Listed Building

The only legal part of the listing is the address/name of site. Addresses and building names may have changed since the date of listing – see ‘About Listed Buildings’ below for more information.


Status: Designated


There are no additional online documents for this record.


Date Added
Local Authority
Planning Authority
NT 13851 70994
313851, 670994


12th century Romanesque church with substantial additions late 17th century, circa 1830 and earlier 20th century. Rectangular-plan with aisle additions to N and S. Squared sandstone for earliest masonry; coursed sandstone rubble for N aisles; squared and snecked sandstone with stugged quoins for 19th century build, and ashlar for 20th century additions. Pointed arch, Y-traceried windows; hoodmould over windows of S elevation; ashlar margins; chamfered arrises.

S (entrance) elevation: Circa 1830, 4-bay symmetrical S elevation consisting of 3 projecting gables of S aisle and recessed gabled porch bay to left and right; nave runs E-W behind. Droved sandstone porch at centre of aisle circa 1930, with ashlar half-piend roof; 2-leaf door with diamond-pane upper panels. Windows regularly placed at clerestorey level in gables (Y-tracery stone mullions). Cross finial at apex of centre gable. Window by re-entrant angle on E and W returns. Door at centre of recessed gabled porch bay; window above. On S wall of nave at junction with E porch blocked remains of half 12th century door; outer order survives; scalloped capital; saw-tooth hoodmould. Window immediately to outer left.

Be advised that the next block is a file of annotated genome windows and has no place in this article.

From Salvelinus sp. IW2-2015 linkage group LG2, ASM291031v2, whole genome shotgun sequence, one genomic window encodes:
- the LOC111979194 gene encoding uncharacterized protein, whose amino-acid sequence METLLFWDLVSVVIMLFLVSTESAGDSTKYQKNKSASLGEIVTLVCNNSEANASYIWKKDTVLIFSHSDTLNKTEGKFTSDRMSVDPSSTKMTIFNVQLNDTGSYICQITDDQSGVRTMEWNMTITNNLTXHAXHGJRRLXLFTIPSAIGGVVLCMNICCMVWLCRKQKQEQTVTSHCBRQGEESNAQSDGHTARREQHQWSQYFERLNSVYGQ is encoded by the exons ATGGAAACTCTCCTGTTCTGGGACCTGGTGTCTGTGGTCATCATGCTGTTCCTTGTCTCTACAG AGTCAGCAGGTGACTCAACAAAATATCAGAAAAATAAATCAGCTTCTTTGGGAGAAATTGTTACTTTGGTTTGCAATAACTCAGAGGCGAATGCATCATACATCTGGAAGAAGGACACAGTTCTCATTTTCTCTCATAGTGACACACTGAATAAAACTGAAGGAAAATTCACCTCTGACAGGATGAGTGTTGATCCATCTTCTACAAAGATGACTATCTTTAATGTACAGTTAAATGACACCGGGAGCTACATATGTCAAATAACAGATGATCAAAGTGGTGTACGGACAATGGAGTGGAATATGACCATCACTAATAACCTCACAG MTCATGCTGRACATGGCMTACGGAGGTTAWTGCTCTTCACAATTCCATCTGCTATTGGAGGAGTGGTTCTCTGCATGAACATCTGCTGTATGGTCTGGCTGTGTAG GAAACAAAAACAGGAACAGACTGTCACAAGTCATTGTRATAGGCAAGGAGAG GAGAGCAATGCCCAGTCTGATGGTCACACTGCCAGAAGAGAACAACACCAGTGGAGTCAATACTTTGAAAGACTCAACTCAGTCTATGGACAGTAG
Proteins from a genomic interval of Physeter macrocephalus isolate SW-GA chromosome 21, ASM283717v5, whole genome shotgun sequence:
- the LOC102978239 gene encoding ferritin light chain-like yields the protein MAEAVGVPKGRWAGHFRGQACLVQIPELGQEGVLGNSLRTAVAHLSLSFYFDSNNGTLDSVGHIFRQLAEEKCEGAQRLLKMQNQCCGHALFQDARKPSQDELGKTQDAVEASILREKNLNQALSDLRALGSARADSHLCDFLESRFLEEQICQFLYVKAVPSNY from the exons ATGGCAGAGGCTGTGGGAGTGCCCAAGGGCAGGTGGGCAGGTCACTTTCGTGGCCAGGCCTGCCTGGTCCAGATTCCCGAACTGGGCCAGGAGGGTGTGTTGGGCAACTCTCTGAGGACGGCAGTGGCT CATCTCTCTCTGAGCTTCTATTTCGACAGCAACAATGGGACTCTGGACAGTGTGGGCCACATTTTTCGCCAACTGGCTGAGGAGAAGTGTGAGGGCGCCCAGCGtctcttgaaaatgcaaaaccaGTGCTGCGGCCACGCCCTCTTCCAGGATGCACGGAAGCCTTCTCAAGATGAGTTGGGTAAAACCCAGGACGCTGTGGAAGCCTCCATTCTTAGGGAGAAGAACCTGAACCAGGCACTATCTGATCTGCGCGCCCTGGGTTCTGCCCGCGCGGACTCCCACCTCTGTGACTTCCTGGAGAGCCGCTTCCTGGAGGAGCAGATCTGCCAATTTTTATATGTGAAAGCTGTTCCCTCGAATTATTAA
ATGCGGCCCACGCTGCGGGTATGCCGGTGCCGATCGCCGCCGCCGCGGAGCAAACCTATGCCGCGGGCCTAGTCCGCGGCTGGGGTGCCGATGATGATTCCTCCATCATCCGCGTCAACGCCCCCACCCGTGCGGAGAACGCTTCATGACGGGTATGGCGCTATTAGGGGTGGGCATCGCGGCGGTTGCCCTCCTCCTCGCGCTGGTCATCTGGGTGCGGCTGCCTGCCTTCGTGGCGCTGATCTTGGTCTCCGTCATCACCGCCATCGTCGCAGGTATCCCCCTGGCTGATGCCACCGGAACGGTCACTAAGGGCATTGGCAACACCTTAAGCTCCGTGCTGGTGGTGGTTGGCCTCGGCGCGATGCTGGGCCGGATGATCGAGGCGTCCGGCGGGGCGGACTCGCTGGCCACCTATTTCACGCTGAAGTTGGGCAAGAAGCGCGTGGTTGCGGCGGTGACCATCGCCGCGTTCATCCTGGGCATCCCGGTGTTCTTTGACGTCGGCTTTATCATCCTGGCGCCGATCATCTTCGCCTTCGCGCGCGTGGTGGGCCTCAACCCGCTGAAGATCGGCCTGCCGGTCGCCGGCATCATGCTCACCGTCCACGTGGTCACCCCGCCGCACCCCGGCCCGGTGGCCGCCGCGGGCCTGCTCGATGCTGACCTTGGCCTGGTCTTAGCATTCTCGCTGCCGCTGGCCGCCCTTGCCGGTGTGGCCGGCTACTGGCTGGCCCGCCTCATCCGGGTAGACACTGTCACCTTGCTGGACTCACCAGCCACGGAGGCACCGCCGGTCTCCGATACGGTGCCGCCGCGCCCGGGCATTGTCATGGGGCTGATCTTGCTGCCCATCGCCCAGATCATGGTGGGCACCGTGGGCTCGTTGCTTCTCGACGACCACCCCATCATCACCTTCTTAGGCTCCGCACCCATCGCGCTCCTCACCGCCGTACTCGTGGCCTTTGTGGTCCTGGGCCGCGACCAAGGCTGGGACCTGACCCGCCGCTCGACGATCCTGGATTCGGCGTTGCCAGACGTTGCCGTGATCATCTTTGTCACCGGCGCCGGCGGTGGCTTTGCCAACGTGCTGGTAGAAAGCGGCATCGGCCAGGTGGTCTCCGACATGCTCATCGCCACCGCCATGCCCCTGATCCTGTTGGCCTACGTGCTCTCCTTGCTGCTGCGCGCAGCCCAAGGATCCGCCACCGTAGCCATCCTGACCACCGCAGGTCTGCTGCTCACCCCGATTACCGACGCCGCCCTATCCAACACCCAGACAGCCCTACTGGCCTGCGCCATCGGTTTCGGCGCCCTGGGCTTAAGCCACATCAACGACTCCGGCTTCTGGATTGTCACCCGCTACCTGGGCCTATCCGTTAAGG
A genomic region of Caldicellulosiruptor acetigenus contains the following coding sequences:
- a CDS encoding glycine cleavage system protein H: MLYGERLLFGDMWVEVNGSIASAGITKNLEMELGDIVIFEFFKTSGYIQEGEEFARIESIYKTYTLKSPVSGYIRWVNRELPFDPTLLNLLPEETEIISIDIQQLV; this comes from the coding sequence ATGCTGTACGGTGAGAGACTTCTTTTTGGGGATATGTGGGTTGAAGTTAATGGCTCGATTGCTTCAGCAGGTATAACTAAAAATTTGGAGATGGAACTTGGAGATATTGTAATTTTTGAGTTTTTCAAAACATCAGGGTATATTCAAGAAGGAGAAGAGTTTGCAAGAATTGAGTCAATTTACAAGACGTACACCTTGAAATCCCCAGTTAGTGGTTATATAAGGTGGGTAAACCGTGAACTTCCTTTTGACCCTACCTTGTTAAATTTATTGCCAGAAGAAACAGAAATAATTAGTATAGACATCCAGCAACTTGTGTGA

E elevation: large 3-light traceried window. About 11' above ground consecration cross about 4inches in diameter, 4 arms within an incised circle. Recessed to right is E return of N aisle; built as burial chamber of the Morton family. Ashlar chamfered margin; lintel inscribed "Anno S.D. AG.HF 1683". 2-leaf panelled door with diamond- pane fanlight.